Beliefnet
Movie Mom
New to Theaters
C

Lowest Recommended Age: Mature High Schooler MPAA Rating: Rated R for sexual material, full frontal nudity, language throughout, and drug and alcohol content Release Date: July 29, 2016
C

Lowest Recommended Age: High School MPAA Rating: Rated PG-13 for intense sequences of violence and action, and brief strong language Release Date: July 29, 2016
B+

Lowest Recommended Age: Middle School MPAA Rating: Release Date: July 15, 2016
New to DVD
Pick of the week
A-

Sing Street

Lowest Recommended Age: Middle School MPAA Rating: Rated PG-13 for thematic elements including strong language and some bullying behavior, a suggestive image, drug material and teen smoking Release Date: April 22, 2016
B+

Barbershop: The Next Cut

Lowest Recommended Age: Middle School MPAA Rating: Rated PG-13 for sexual material and language Release Date: April 15, 2015
C

The Boss

Lowest Recommended Age: Mature High Schooler MPAA Rating: Rated R for sexual content, language and brief drug use Release Date: April 8, 2016
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Justice John Paul Stevens is retiring from the Supreme Court and I am very proud that my sister, Harvard Law School dean Martha Minow, is one of the candidates currently under consideration as his replacement.
She’d be a great justice and I know she is very honored to have been invited to be a possible candidate for the nomination.

If you were desperately ill, what would you say to God? What would you ask for?
A boy named Tyler had some things he wanted to ask God when he became ill with cancer, and now his story has become a movie, Letters to God. I spoke to the film’s director, David Nixon, who has made a career out of faith-based films that, to the astonishment of Hollywood cynics, have been very successful with audiences. “Letters to God” opens tomorrow.
Tell me about the movie.
It’s the true story of a little boy in Nashville, Tennessee who went through brain cancer. While he was going through the chemo and all the horrible parts of that disease he was writing letters to his best friend, God. And he would put a stamp on it and put it in the mail. And the mailman, knowing that the little boy was a cancer boy, couldn’t bring himself to put those letters in the undeliverable bin — you know, that’s what happens in the post office, and it sits there for about six months and if nobody claims them, they shred them. But the mailman knew the little boy, so he kept the letters and he began to open them. And he discovered that the little boy wasn’t asking for anything for himself. He was asking for help for everyone else in his family, for the people in his neighborhood, for the people that the cancer was affecting, his mother and his grandmother, his brother, the little boy in school who was bullying him, saying things about his shaved head, about his best friend.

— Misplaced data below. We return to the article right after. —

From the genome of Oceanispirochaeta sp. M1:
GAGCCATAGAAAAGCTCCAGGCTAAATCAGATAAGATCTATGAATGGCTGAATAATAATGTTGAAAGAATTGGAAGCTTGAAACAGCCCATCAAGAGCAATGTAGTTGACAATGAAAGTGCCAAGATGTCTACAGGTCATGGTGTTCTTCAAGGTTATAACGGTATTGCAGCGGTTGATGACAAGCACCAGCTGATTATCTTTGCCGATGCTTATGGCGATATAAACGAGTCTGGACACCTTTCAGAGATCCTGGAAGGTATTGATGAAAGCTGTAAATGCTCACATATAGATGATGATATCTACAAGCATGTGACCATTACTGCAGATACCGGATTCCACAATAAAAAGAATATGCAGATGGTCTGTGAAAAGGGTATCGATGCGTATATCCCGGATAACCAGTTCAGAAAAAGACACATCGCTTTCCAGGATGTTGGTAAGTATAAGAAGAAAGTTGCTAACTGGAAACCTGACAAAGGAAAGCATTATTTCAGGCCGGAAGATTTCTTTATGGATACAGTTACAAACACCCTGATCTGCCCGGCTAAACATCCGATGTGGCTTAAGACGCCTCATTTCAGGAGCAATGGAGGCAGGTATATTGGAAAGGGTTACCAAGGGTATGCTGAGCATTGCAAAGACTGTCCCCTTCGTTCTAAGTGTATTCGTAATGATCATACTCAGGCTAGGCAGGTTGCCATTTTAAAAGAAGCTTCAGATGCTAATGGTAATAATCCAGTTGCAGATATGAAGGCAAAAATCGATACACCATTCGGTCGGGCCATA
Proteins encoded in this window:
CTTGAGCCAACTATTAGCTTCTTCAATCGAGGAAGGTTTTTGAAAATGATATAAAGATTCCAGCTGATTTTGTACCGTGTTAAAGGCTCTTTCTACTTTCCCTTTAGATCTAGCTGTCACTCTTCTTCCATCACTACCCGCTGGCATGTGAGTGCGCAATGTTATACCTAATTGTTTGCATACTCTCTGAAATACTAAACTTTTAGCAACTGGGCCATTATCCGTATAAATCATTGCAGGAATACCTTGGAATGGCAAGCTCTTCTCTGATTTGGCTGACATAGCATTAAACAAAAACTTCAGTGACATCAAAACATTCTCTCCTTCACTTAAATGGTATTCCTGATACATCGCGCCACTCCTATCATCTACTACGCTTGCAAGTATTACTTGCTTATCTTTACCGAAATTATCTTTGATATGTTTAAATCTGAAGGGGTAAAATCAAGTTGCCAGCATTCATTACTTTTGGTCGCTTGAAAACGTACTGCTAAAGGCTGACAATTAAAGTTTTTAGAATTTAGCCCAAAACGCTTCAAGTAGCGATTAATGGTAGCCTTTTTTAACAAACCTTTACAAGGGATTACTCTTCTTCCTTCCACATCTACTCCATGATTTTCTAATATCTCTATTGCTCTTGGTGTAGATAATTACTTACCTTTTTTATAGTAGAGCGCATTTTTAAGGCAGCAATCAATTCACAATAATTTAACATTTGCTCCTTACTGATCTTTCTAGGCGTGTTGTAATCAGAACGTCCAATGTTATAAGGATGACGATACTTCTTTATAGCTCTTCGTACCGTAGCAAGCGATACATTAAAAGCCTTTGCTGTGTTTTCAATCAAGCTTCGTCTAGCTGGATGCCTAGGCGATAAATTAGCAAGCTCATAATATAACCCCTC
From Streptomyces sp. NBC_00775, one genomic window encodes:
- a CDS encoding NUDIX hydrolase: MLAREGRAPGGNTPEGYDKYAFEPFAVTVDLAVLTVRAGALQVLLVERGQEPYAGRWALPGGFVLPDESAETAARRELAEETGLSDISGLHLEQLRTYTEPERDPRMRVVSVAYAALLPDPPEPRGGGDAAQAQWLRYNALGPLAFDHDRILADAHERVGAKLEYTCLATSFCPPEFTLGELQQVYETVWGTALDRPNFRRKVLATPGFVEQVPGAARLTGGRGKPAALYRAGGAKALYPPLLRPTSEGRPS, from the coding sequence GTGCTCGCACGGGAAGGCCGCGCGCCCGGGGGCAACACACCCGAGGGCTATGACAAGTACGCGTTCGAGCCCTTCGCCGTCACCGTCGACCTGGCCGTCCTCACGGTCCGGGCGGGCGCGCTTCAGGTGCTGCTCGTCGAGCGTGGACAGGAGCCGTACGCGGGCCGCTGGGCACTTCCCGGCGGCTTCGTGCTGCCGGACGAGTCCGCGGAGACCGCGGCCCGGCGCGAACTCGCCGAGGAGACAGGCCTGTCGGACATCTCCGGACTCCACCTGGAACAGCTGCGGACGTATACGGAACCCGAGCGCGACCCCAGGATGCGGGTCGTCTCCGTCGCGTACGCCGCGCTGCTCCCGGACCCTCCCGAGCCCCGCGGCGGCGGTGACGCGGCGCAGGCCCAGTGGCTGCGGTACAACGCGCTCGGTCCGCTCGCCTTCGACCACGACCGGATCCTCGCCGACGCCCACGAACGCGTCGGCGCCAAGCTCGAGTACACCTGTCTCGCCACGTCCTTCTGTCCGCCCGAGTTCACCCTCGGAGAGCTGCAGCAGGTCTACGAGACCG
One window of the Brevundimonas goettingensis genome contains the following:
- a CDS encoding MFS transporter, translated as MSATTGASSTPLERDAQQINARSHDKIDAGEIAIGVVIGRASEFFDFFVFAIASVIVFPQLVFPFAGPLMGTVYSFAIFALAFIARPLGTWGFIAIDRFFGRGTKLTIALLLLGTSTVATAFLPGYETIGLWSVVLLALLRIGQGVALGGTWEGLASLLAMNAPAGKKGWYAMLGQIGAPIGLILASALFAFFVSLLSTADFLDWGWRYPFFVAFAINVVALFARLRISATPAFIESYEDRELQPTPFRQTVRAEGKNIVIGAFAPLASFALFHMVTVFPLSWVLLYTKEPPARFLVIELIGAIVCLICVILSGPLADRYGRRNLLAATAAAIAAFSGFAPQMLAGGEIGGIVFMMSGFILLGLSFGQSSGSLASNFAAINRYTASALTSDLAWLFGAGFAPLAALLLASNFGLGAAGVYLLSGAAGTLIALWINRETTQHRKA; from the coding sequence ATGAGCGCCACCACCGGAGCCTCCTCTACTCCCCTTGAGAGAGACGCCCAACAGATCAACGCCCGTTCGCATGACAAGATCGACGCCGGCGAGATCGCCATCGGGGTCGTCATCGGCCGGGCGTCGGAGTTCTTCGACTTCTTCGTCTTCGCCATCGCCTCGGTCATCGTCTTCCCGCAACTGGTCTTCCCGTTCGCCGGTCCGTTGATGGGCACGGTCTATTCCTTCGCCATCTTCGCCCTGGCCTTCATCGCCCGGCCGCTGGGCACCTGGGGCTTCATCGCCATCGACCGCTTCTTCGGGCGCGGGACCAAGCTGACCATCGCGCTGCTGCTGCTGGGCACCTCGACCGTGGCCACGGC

So the mailman started giving all those letters to the people the little boy was writing about. And you can imagine how they felt, how they responded. It did not only change the lives of the people in the community but it changed the mailman’s life. He was an alcoholic. His life was turned around because of the faith of the little cancer boy.
An extraordinary story. How did you find out about it?
We were putting together a film deal and looking for scripts and a friend who is a writer, Art D’Alessandro, had just polished the script for a guy up in Nashville, the father of the real boy. He’d never written a screenplay before so he asked Art for help. As soon as I read it, it just connected with me and I got on a plane to Nashville and met with Patrick and his wife and said, “We’ve got to make this movie.” Not just because it was a cancer story — though cancer is a universal theme that touches everyone because we are only about one degree of separation from somebody we know who is going through or has had cancer. But I thought, what a wonderful way to tell the story with the little sweet letters, a great way to get across the message.
I’d like to hear about your commitment to making faith-based films in an industry that does not seem to have as much interest in them as audiences do.
I’ve had this dream for about 30 years. I’ve had a secular production business but always wanted to make these kinds of films. You could never get distribution until something radical happened: “The Passion of the Christ” made $600 million. That opened the eyes of Hollywood. They saw that there was an under-served audience. Christians are going to movies! We’d better make a God film. And we were there with “Facing the Giants.” And that made $35 million. And then the church asked us to do “Fireproof.” And now every studio in LA has a faith-based arm. They are not quite sure what it is, but they know they can make money on it! We’re making as many of these as we can. We’re shooting two more this summer and we’ve got plans for number ten and number 100. We have to make money. But we can certainly use that pipeline to get our message out.